The biochar system presents itself as an exceptional negative emissions technology in that it can readily provide multiple public goods at relatively low cost, notably restoration of soil carbon and water conservation in addition to climate mitigation, as well as multiple private goods related to the use of biochar as a soil amendment and other possible uses. To realise this potential at scale, however, a holistic and coherent cross-sectoral policy approach is needed.
So far, the lack of an enabling and supportive policy framework at the EU level and, consequently, low demand for biochar as a soil amendment, has been the main barrier to widespread diffusion of the biochar system. Such framework is now under construction, but its final configuration is still undefined.
Financial reward of greenhouse gas removals from the atmosphere, as well as of soil carbon restoration, would likely propel the diffusion of the biochar system. While evidence on non-economic barriers to the uptake of the biochar system is scant, public acceptance is not of concern. Notably, the co-benefits of properly regulated biochar for soil amendment suggest that this product may well appeal to farmers, who however need to be trained.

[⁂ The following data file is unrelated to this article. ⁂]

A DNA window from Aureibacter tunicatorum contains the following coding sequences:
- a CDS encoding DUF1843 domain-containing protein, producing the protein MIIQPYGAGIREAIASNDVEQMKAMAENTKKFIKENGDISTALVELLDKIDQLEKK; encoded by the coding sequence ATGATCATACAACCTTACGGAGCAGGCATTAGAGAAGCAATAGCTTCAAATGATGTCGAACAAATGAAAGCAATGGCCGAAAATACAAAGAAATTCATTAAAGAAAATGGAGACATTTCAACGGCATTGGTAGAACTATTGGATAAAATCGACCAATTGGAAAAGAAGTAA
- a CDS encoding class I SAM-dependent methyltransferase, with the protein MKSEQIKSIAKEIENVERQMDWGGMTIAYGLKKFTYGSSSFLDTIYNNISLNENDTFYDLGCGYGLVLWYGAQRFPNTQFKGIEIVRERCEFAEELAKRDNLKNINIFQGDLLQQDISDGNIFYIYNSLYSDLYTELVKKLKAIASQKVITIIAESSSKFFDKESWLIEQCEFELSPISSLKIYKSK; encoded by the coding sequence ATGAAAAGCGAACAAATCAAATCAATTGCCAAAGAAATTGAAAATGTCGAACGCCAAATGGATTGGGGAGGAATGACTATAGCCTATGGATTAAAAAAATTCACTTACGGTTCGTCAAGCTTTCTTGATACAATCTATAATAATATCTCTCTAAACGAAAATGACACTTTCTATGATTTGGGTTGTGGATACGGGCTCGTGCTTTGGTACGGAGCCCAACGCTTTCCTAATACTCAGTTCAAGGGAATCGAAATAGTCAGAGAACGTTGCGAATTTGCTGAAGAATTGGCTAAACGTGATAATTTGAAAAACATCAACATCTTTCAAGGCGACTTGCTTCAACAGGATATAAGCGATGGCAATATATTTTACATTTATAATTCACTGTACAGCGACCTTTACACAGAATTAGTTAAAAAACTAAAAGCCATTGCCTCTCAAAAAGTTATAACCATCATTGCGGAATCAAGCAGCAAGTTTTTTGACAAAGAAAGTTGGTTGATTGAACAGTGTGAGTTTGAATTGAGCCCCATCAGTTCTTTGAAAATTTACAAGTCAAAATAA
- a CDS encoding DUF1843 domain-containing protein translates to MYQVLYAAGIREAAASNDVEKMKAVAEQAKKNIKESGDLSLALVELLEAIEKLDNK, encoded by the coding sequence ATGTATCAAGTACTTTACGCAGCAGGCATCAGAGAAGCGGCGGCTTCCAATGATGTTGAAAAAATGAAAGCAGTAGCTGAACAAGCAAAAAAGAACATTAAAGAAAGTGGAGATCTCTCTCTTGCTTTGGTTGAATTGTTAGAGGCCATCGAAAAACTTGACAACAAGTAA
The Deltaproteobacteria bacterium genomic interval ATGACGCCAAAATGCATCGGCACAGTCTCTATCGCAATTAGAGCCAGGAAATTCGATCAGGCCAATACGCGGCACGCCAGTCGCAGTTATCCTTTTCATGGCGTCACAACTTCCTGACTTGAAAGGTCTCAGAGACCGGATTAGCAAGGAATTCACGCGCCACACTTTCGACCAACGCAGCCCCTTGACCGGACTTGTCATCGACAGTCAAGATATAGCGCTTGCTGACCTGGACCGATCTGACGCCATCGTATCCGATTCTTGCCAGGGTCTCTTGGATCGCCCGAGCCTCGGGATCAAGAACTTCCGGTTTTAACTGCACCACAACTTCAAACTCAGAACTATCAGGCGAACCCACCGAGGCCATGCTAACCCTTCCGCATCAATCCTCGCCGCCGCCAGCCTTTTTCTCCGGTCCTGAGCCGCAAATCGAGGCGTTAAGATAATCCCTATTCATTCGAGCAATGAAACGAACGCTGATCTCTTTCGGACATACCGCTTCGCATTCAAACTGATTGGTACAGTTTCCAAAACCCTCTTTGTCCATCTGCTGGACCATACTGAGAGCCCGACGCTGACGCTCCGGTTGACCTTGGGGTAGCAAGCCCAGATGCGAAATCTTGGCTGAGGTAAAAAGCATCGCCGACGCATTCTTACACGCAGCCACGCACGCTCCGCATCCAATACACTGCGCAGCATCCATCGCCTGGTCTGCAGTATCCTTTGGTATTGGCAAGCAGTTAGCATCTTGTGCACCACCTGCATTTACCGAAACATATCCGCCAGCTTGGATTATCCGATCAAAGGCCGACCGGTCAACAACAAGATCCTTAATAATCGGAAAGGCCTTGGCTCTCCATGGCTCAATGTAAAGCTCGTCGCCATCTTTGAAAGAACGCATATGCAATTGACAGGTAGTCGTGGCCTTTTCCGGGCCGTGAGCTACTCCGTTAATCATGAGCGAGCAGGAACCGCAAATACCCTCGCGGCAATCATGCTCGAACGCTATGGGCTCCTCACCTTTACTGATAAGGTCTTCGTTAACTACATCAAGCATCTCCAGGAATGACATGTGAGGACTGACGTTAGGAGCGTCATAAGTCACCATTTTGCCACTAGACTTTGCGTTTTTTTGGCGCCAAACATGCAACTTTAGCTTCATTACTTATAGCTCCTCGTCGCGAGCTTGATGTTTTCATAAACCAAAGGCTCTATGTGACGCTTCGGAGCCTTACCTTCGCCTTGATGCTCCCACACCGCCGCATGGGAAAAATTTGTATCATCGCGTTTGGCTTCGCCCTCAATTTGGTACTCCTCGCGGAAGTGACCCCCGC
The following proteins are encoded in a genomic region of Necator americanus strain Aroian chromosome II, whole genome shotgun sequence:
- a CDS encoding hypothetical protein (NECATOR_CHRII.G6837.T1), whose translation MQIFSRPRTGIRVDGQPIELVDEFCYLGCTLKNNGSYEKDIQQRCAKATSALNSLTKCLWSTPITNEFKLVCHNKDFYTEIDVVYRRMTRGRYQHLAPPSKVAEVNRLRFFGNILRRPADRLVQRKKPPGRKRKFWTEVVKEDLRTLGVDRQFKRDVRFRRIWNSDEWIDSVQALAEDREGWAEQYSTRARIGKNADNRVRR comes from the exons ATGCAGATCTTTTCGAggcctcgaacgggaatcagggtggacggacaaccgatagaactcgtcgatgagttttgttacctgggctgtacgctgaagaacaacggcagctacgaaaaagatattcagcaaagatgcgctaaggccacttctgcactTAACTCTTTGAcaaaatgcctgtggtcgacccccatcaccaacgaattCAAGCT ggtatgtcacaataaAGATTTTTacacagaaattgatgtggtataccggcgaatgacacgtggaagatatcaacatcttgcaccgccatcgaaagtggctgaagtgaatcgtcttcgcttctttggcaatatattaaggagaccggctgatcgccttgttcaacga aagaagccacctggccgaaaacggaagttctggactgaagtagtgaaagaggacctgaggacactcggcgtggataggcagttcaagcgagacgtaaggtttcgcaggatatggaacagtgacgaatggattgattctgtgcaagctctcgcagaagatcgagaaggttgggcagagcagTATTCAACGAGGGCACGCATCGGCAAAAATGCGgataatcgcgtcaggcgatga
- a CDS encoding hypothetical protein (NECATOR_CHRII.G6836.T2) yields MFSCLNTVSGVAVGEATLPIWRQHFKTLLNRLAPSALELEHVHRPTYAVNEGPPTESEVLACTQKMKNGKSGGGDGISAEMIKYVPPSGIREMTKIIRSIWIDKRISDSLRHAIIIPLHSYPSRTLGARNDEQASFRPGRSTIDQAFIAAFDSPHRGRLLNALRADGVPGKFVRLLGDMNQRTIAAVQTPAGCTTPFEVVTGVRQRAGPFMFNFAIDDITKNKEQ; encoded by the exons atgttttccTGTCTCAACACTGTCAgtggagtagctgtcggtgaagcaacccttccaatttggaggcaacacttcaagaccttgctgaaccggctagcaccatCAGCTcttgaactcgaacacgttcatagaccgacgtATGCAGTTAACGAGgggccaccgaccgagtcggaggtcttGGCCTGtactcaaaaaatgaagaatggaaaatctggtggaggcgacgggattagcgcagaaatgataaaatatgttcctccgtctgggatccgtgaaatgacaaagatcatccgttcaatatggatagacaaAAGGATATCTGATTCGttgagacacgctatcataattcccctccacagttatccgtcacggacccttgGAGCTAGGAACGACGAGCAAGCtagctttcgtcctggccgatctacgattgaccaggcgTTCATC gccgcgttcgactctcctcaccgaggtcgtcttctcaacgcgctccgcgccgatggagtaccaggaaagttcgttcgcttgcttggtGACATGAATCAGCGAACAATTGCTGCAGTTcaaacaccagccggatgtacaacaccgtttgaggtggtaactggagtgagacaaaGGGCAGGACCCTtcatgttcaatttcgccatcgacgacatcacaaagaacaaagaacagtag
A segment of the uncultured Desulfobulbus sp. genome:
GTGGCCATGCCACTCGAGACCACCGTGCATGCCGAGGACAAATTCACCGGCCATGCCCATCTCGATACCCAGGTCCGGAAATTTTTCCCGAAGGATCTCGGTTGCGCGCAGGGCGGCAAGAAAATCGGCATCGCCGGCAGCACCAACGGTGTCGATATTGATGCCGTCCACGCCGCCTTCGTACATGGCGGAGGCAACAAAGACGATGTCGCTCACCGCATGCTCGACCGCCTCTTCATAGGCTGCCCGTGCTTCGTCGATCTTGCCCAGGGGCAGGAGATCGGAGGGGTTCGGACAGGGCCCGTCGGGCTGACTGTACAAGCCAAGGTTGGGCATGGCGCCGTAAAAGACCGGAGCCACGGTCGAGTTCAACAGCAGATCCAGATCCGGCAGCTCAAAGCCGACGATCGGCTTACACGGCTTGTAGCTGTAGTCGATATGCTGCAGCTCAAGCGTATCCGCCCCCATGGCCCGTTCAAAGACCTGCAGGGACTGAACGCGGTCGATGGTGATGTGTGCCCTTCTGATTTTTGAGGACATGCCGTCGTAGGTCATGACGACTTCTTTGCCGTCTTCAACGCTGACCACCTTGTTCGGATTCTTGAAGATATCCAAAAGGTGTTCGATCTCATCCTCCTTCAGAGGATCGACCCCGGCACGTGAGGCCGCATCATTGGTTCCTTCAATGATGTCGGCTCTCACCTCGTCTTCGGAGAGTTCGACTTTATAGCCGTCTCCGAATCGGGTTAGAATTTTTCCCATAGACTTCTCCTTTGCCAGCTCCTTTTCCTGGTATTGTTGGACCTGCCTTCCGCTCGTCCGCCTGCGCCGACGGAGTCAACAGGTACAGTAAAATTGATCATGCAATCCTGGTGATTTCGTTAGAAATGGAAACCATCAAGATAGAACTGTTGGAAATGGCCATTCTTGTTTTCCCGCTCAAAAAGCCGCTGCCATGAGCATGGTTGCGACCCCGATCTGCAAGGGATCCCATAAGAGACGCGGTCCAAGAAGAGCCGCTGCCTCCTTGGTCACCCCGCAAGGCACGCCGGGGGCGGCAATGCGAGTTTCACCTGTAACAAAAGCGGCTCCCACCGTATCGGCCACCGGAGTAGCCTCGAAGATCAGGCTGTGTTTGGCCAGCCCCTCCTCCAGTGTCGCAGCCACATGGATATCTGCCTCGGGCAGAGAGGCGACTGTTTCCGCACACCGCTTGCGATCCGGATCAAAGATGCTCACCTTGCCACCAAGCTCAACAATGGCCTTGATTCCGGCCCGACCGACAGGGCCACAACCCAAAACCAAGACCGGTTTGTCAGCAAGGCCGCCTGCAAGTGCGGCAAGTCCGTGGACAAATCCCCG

Which policy instruments should be used to reward greenhouse gas removals produced by the biochar system and other negative emissions technologies, is a question that should be addressed soon. Setting specific targets for emission reductions and removals, rather than aggregate targets for net emissions, would help address this question as well as avert the risk of delaying either emission reductions or removals. Given the urgency of tackling climate change, opportunities for cost-effective greenhouse gas removals, such as those already offered by the biochar system, should be exploited without delay.
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